Review

Solid-wood veneers dress up a project with a beautiful skin, while saving you money. For example, a large project made entirely from highly figured solid wood would cost an arm and a leg.
With veneers, you can use man-made sheet goods, such as MDF, for the substrate. Clamping veneer gets tricky, though, especially in the middle of a workpiece where you need pressure beyond the reach of your clamps. That’s why many pro woodworkers turn to a vacuum press. They glue the veneer to the substrate, put the whole thing inside a heavy-duty, airtight bag, and then suck all the air out of the bag with a vacuum pump, clamping the veneer tightly to the substrate, even on curved surfaces. Such systems can cost hundreds of dollars. Now comes a vacuum press as capable as the pricey systems for a lot less. Instead of an electric pump, the Vacuum Veneer Press from Lee Valley Tools uses a hand pump—the same kind wine aficionados use to seal an opened bottle—to create the suction. It takes more time, but it works great. I first veneered a small panel using the Vacuum Veneer Press. After gluing the veneer to the MDF substrate, I slipped the panel into a mesh bag (that prevents trapped air between the bag and workpiece), and then into the 26×28" vinyl bag, sealing it with the included reusable butyl tape. Next, I seated the vacuum pump on the one-way valve and pumped it until I couldn’t pump any more. I let the assembly sit overnight, and the next morning was relieved to find that the bag held its vacuum, and my inspection of the panel after removing it from the bag revealed no bubbles under the veneer. A perfect job. I also used the Vacuum Veneer Press to make a bentwood lamination wrapped against a form. Again, the results were outstanding, with minimal springback from the lamination after it was removed from the form. —Tested by Kevin Boyle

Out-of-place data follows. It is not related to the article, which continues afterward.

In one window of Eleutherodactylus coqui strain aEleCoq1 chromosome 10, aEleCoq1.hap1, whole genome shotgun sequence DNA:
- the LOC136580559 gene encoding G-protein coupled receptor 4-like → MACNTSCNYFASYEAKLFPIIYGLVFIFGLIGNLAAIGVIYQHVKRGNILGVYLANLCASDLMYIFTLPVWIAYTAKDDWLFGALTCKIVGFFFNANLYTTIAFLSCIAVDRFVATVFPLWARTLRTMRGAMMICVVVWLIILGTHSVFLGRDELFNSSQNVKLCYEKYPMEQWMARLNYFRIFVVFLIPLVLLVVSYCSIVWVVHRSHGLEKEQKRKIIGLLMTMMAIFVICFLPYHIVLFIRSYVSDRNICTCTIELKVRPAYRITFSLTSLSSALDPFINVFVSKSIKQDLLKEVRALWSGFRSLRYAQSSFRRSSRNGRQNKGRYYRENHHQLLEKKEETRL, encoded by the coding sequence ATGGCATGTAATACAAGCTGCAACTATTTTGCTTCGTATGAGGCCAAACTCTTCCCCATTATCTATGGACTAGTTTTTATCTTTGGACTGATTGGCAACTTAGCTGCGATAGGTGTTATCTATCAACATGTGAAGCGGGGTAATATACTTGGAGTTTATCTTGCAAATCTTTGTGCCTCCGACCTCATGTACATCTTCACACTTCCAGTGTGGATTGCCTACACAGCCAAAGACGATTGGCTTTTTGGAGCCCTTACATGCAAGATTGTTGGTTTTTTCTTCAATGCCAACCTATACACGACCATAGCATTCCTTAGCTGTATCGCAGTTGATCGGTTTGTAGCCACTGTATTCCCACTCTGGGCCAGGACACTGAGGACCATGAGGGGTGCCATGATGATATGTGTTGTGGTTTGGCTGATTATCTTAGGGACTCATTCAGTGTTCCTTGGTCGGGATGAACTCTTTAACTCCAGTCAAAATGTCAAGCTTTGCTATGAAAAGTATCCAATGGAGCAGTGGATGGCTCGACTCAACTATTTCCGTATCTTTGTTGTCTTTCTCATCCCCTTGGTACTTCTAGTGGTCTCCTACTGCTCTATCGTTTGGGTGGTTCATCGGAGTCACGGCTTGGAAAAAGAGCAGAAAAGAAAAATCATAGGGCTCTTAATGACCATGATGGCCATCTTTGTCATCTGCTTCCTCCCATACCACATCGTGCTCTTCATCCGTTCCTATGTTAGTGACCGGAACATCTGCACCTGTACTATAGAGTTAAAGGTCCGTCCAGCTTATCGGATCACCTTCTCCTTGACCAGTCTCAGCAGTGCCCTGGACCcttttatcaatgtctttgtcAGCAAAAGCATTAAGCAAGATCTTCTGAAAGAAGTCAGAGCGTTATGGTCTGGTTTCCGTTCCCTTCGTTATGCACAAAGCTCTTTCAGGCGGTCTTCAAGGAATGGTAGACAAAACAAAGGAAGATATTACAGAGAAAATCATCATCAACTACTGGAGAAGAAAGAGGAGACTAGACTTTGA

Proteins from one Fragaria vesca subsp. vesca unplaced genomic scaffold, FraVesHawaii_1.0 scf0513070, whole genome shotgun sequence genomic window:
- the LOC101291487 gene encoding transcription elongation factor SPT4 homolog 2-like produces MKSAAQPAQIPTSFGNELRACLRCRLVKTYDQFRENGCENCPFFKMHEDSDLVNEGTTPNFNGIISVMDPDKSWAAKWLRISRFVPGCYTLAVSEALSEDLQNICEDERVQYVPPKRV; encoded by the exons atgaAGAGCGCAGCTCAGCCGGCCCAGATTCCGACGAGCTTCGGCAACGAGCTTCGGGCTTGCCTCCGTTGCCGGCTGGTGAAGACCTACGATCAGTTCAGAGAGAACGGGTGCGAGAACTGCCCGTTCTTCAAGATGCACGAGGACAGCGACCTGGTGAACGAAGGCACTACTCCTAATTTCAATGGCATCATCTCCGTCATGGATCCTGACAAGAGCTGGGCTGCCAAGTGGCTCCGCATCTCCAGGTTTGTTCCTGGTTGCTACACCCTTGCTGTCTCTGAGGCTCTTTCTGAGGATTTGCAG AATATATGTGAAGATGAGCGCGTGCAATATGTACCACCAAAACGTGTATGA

Product

Performance

5
Average: 5 (1 vote)

Features

5
Average: 5 (1 vote)

Ease of Use

5
Average: 5 (1 vote)

Value

5
Average: 5 (1 vote)
5.0
out of 5